How Summer Camp Helps Kids Unwind After Covid
Summer camp = the best outdoor therapy
By Ruth Diamond

JCC Camps at Medford yoga specialist Rachael McFadden leads a class
Photo: Stinsman Photography

Two years ago, Sara Sideman was excited to hire a mental health director for JCC Camps at Medford. As the camp’s director, Sideman was teeming with ambitious ideas to address the mental health needs of campers and staff. But that was the beginning of 2020, so it wasn’t too long before the entire camp season was canceled.

Last summer when camp returned, the plans she had originally made for the mental health program went out the window. Her team had to start from scratch.

“We thought we would be able to take a deep, holistic dive into understanding how mental health issues are handled at camp,” says Sideman. “But from Day 1 on, our mental health director didn’t sit down for 39 days straight. We were putting out fires all summer long.”

“With the younger kids, there was a lot more kicking, hitting and biting – things we don’t normally see at camp,” she says. “Many didn’t know how to talk to each other or navigate conflict anymore.”

With older campers and counselors, mental health struggles showed up as panic attacks, anxiety, depression and anger issues, Sideman says. Teens and young adults struggled while processing loss and the experiences they missed out on as the pandemic dragged on.

“It was like nothing I’ve ever seen,” she adds. “These were really heavy issues that we as leadership had to take on. But camp itself was a light-hearted, safe place that so many kids consider their home.”

Across South Jersey and beyond, camps are gearing up for what is expected to be a blockbuster summer. Enrollments are up 20 to 30% across the board as more families look to the camp experience as an antidote to the stressors and isolation their children have experienced over the pandemic, says Andy Pritikin, director of Liberty Lake Day Camp in Bordentown and a past president of the American Camp Association, NY/NJ. No one is taking that responsibility lightly, he notes.

“The past 2 summers affirmed unequivocally that there’s no better place for children and young adults to learn and regain their social and emotional equilibrium than at summer camp,” says Pritikin. “It’s like a social-emotional vaccine.”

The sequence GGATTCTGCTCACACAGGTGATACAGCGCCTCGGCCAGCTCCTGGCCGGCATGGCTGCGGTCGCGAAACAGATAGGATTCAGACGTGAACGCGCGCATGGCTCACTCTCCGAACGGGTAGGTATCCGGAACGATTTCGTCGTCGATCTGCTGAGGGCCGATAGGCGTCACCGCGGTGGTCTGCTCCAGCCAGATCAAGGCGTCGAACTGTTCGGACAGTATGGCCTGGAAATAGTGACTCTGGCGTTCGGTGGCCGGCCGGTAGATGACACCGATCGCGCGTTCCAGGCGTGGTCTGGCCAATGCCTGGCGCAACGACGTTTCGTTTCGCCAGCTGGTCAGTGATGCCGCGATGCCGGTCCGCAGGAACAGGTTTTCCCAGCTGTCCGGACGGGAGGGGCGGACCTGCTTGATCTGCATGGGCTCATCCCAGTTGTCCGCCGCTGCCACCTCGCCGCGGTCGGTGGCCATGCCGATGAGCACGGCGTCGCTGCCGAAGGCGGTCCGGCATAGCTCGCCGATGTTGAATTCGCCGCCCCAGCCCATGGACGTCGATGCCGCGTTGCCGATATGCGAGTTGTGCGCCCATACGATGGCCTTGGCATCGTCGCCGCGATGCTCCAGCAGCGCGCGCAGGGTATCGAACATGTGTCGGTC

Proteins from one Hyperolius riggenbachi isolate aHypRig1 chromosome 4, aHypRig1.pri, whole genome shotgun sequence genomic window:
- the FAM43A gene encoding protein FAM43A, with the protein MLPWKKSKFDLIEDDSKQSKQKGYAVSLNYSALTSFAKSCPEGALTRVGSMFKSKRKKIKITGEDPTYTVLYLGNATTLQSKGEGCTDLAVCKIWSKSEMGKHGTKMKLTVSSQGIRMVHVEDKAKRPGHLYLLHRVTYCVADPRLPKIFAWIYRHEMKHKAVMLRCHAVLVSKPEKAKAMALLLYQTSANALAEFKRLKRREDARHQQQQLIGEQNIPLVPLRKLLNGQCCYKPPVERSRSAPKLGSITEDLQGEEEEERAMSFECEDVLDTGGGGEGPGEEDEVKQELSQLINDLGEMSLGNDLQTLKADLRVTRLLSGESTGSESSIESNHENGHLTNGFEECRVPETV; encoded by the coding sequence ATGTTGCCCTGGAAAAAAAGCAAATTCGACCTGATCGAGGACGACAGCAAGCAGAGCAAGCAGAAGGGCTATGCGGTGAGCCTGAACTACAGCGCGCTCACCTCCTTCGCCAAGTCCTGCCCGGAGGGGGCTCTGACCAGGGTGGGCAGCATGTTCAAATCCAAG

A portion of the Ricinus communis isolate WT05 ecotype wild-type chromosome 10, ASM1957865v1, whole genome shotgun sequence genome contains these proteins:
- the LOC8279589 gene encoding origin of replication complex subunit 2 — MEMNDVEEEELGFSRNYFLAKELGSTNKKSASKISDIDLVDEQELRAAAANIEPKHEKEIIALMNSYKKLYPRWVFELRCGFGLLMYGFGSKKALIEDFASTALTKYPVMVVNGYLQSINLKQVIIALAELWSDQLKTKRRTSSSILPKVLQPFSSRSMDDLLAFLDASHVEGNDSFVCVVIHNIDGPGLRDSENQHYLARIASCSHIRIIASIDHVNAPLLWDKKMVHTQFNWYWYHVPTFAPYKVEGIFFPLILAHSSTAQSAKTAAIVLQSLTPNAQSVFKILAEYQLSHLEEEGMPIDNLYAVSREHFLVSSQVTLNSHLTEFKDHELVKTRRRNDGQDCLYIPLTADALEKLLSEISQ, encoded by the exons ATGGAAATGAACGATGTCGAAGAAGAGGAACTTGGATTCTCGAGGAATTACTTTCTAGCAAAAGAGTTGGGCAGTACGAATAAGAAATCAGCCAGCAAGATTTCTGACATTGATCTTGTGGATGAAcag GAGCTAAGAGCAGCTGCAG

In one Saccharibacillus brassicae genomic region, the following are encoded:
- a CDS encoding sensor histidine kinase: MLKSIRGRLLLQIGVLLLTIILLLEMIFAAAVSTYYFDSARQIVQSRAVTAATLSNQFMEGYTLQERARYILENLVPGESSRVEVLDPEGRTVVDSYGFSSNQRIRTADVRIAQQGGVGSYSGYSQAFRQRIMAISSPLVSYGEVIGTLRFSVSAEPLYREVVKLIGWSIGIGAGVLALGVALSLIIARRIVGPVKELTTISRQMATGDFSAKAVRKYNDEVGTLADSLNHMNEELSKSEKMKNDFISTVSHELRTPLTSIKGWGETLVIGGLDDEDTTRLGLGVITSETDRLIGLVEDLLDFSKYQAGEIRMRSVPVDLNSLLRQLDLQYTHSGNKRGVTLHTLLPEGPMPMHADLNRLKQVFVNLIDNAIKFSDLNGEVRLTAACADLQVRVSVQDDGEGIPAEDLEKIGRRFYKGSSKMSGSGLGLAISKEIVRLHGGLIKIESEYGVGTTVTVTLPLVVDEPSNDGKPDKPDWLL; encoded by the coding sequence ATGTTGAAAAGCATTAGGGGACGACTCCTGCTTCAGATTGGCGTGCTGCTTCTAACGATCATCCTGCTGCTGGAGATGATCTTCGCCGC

“Older campers and staff actually thank us for providing an electronic-free, stress-free utopia.”

Teen leaders during a Color War relay event at Liberty Lake Day Camp

Liberty Lake, one of the few camps that opened during the 2020 season, now has 2 years of experience running camp safely during the pandemic. Pritikin says he’s in the process of hiring a second full-time social worker in anticipation of the mental health needs of both campers and staff.

“Everyone was super grateful to be here last season and the overriding thing was that the kids had an amazing time – but it was the hardest summer ever,” says Pritikin. “It was like a box of chocolates. You didn’t know what you were going to get behavior-wise.”

The youngest kids, the pre-schoolers, were basically a year behind developmentally. And the middle schoolers, teen and young adult counselors were also suffering. “After a year and a half of being hidden from society at a really important time socially in their lives, camp was a big opportunity for them,” he says. “It wasn’t easy but they bounced back.”

One of the camp’s superpowers is that no one is permitted to use a cell phone or any electronics during the day. “You’d think after so much screen time kids would be jonesing for the phones, tablets or TVs,” he says. “Nope. Playing outside with their friends is way more engaging. Older campers and staff actually thank us for providing an electronic-free, stress-free utopia.”

Kids riding 3-wheelers at Chartwell’s Happy Day Camp

Chartwell’s Happy Day Camp, which also had a 2020 season, saw its enrollment double last year, says Owner Jim Johnston. “Parents were just so grateful we were open during Covid,” he says. “It was such a joy watching the kids being kids, smiling, laughing and just having fun.”

Beyond sports and fun in the club’s 6 pools and splash park, the opportunity to connect with the simplicity of nature really resonated with campers, Johnston says. Led by a New Jersey forest ranger, Chartwell’s nature program features educational walks on trails across the 20-acre property. It was such a hit during the pandemic that it’s expanding this season.

“We’re working with the 4H Club and Audubon Society on our butterfly habitat. Kids will literally be raising the monarchs,” says Johnston.

At the JCC Camps in Medford, a yoga and meditation program that introduced campers to mindfulness strategies last summer will be back again. The Zen Den provides kids strategies for controlling their bodies and self-regulating their moods, says Sideman.

And mental health initiatives will expand this year as well. Sideman is hiring 3 additional clinicians. They will be involved in staff training, developing individual behavior plans for campers who need them and writing a policy for dealing with mental health issues that come up at camp.

“We want everyone on the same page when it comes to these decisions and how we manage them,” says Sideman. “We felt we needed this support pre-pandemic and the need is so much greater now. Fortunately, camp really is such a unique place to gain experiences so beneficial to our campers’ mental health.”

March 2022
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